ELISA is a laboratory technique that detects certain antibodies, antigens and other substances in your blood, pee or other bodily fluid. Laboratory scientists use this technique for several medical tests — from diagnosing infections to confirming pregnancy.

What is ELISA?

ELISA is a common laboratory testing technique that detects and counts certain antibodies, antigens, proteins and hormones in bodily fluid samples. This includes blood, plasma, pee, saliva (spit) and cerebrospinal fluid (CSF). “ELISA” stands for “enzyme-linked immunosorbent assay.” Another name for it is an EIA test.

Researchers consider ELISA to be the gold standard of immunoassays. Tests that use ELISA can help diagnose a wide range of conditions, from bacterial and viral infections (like Lyme disease and HIV) to endocrine conditions, like thyroid disease.

Home pregnancy tests are even based on the ELISA technique. They detect the presence of a hormone called human chorionic gonadotrophin (HCG) — the “pregnancy hormone.”

What are immunoassays?

Immunoassays are tests that rely on the interaction between antigens and antibodies in a laboratory setting (not in your body).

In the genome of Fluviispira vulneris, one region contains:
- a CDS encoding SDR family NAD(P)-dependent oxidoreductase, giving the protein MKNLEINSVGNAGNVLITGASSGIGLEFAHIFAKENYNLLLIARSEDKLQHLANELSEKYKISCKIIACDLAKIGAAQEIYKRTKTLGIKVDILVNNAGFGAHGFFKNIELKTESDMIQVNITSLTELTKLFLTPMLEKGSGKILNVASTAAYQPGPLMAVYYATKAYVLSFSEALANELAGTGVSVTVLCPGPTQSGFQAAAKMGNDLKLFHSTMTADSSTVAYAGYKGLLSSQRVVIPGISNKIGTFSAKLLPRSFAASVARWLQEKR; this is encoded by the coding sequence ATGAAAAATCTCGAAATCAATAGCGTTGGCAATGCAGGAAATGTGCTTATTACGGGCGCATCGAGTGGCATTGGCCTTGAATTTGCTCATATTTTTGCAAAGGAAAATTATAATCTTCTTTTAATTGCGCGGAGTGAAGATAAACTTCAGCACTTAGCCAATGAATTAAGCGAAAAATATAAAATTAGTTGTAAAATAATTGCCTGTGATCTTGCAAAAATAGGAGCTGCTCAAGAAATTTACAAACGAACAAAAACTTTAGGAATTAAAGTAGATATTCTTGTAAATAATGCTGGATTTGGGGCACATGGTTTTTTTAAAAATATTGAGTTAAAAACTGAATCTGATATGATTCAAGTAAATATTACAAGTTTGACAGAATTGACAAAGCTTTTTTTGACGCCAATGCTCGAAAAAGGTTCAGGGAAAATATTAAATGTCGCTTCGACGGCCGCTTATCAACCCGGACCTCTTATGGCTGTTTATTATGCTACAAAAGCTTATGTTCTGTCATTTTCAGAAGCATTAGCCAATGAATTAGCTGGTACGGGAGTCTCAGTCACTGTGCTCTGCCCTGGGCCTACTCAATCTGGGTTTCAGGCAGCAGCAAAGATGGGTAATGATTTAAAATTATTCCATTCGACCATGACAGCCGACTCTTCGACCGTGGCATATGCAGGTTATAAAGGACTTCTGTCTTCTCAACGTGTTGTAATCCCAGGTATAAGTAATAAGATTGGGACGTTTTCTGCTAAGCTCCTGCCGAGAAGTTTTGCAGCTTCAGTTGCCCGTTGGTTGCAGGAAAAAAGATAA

To understand how immunoassays work, it helps to understand how antibodies and antigens function in your body. Antibodies are substances your immune system makes that bind to unwanted substances in order to eliminate them from your body. An antigen is any kind of marker that antibodies can recognize. Antigens are usually proteins or sugars found on the surfaces of cells or viruses.

Antigens exist on several types of cells, including:

For immunoassays, laboratory scientists use antigens or antibodies they have in the lab to check for the presence of certain antigens or antibodies in your bodily fluid sample (like a blood sample).

Different tests that use the ELISA technique can check for the presence of specific antigens and antibodies.


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What are the uses of ELISA?